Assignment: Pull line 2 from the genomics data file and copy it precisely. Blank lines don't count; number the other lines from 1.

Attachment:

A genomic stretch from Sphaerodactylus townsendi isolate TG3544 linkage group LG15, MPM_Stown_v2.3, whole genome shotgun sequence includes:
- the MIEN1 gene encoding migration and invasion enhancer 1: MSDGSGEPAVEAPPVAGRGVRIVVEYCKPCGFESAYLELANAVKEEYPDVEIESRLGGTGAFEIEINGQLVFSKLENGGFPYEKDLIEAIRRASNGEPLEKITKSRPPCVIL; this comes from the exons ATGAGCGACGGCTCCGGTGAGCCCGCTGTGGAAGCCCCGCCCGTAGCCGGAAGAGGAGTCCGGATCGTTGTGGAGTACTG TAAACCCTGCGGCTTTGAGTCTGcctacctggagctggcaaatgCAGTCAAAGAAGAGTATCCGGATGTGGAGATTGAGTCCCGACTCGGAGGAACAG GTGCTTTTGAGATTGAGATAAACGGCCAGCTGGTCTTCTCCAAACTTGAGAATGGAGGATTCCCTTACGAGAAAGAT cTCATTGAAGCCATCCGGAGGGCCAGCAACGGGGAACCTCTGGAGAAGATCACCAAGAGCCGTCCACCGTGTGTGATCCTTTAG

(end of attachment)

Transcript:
- the MIEN1 gene encoding migration and invasion enhancer 1: MSDGSGEPAVEAPPVAGRGVRIVVEYCKPCGFESAYLELANAVKEEYPDVEIESRLGGTGAFEIEINGQLVFSKLENGGFPYEKDLIEAIRRASNGEPLEKITKSRPPCVIL; this comes from the exons ATGAGCGACGGCTCCGGTGAGCCCGCTGTGGAAGCCCCGCCCGTAGCCGGAAGAGGAGTCCGGATCGTTGTGGAGTACTG TAAACCCTGCGGCTTTGAGTCTGcctacctggagctggcaaatgCAGTCAAAGAAGAGTATCCGGATGTGGAGATTGAGTCCCGACTCGGAGGAACAG GTGCTTTTGAGATTGAGATAAACGGCCAGCTGGTCTTCTCCAAACTTGAGAATGGAGGATTCCCTTACGAGAAAGAT cTCATTGAAGCCATCCGGAGGGCCAGCAACGGGGAACCTCTGGAGAAGATCACCAAGAGCCGTCCACCGTGTGTGATCCTTTAG